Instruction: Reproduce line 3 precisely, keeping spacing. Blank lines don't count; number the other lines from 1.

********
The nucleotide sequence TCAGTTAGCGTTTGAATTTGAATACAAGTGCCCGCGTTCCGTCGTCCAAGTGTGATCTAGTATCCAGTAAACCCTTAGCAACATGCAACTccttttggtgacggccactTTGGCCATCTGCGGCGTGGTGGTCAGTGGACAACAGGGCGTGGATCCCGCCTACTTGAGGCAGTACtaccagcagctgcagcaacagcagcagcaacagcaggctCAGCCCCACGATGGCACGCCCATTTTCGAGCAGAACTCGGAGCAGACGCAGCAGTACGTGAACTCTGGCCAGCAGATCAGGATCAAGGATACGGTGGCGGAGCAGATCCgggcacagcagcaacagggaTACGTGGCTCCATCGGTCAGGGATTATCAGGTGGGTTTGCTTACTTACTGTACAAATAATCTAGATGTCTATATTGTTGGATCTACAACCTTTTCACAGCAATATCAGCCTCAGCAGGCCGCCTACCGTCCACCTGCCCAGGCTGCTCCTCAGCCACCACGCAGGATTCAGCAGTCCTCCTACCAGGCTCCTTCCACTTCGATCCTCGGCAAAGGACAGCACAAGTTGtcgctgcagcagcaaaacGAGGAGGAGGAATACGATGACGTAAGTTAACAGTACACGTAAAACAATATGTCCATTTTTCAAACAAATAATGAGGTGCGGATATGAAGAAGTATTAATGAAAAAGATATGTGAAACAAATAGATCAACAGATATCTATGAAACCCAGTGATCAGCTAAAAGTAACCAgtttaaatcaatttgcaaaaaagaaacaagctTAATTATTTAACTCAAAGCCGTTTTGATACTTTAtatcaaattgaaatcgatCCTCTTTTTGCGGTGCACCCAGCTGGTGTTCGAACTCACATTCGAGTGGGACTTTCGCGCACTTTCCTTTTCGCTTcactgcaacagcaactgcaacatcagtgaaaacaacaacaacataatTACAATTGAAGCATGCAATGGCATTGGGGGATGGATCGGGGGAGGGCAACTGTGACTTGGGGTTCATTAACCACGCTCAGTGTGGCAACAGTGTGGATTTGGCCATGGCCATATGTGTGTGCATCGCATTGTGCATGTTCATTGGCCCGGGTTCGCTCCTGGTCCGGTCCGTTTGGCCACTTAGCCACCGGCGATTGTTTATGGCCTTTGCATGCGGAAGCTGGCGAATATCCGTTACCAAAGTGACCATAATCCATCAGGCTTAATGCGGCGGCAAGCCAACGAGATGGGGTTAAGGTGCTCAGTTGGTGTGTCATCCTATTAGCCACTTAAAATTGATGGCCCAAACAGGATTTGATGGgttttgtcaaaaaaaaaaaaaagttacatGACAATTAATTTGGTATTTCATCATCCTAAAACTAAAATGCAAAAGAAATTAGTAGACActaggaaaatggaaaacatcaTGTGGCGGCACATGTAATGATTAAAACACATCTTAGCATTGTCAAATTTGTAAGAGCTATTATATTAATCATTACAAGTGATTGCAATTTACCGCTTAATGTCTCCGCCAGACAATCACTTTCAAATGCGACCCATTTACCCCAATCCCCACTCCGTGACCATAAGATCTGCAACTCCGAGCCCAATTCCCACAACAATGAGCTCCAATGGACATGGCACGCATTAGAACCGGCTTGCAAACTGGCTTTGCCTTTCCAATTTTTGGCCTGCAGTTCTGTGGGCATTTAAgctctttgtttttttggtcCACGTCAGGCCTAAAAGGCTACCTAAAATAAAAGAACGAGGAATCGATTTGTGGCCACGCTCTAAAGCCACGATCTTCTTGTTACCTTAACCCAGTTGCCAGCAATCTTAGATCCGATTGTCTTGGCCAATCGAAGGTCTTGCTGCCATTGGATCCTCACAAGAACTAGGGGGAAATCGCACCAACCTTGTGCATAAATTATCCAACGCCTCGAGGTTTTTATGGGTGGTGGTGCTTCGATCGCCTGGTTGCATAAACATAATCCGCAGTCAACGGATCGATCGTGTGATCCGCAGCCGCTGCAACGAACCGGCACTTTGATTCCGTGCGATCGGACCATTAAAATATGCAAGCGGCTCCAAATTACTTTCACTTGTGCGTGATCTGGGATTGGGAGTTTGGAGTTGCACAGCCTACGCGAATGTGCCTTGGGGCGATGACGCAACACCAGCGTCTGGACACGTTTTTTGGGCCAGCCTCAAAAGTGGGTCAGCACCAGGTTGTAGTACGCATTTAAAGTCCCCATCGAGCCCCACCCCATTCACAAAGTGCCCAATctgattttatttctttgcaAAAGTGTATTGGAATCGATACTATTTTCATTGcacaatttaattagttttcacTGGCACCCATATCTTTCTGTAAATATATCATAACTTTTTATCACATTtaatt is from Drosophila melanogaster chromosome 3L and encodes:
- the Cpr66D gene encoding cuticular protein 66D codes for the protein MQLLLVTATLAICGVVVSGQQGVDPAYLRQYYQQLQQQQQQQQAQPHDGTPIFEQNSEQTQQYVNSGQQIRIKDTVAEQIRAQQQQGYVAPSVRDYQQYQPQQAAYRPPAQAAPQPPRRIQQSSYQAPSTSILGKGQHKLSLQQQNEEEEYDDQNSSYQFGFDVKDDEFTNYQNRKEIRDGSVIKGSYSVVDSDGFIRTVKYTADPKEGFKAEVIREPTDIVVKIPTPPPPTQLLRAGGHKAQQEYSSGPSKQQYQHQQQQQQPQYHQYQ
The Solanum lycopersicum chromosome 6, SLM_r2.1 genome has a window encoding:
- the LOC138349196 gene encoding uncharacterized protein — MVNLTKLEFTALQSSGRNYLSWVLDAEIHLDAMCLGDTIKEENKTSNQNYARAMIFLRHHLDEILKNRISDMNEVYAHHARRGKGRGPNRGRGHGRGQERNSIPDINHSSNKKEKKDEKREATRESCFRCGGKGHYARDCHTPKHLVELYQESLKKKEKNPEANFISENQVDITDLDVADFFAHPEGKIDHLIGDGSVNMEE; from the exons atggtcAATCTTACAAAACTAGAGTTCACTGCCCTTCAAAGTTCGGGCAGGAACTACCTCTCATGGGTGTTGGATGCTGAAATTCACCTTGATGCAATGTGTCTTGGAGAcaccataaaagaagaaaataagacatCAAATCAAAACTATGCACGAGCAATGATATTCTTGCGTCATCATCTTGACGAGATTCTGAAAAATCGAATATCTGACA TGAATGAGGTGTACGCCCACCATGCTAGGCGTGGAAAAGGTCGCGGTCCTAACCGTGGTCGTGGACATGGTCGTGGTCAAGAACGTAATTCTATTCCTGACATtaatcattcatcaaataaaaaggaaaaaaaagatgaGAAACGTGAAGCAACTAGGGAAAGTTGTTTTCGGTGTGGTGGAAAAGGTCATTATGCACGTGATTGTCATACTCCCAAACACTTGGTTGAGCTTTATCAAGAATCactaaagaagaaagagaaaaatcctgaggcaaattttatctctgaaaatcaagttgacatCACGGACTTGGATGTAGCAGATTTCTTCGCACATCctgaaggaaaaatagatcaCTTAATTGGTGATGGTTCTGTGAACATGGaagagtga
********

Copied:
The Solanum lycopersicum chromosome 6, SLM_r2.1 genome has a window encoding: